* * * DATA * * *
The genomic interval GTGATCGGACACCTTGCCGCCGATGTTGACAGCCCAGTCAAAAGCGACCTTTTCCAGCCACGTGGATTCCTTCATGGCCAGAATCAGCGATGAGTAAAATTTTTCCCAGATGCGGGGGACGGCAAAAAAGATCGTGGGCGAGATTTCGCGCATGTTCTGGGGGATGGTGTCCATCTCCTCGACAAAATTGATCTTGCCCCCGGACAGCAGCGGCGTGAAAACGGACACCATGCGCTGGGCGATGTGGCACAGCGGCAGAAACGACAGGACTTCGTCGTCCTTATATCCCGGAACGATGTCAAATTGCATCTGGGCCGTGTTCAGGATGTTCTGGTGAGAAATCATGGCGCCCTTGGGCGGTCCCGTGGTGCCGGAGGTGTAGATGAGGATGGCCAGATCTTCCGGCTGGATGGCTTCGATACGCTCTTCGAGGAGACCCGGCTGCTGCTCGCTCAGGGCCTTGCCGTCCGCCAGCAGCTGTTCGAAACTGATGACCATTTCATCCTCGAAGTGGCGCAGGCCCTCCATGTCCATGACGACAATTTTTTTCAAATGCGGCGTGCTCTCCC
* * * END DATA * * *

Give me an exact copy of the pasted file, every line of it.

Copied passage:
The genomic interval GTGATCGGACACCTTGCCGCCGATGTTGACAGCCCAGTCAAAAGCGACCTTTTCCAGCCACGTGGATTCCTTCATGGCCAGAATCAGCGATGAGTAAAATTTTTCCCAGATGCGGGGGACGGCAAAAAAGATCGTGGGCGAGATTTCGCGCATGTTCTGGGGGATGGTGTCCATCTCCTCGACAAAATTGATCTTGCCCCCGGACAGCAGCGGCGTGAAAACGGACACCATGCGCTGGGCGATGTGGCACAGCGGCAGAAACGACAGGACTTCGTCGTCCTTATATCCCGGAACGATGTCAAATTGCATCTGGGCCGTGTTCAGGATGTTCTGGTGAGAAATCATGGCGCCCTTGGGCGGTCCCGTGGTGCCGGAGGTGTAGATGAGGATGGCCAGATCTTCCGGCTGGATGGCTTCGATACGCTCTTCGAGGAGACCCGGCTGCTGCTCGCTCAGGGCCTTGCCGTCCGCCAGCAGCTGTTCGAAACTGATGACCATTTCATCCTCGAAGTGGCGCAGGCCCTCCATGTCCATGACGACAATTTTTTTCAAATGCGGCGTGCTCTCCC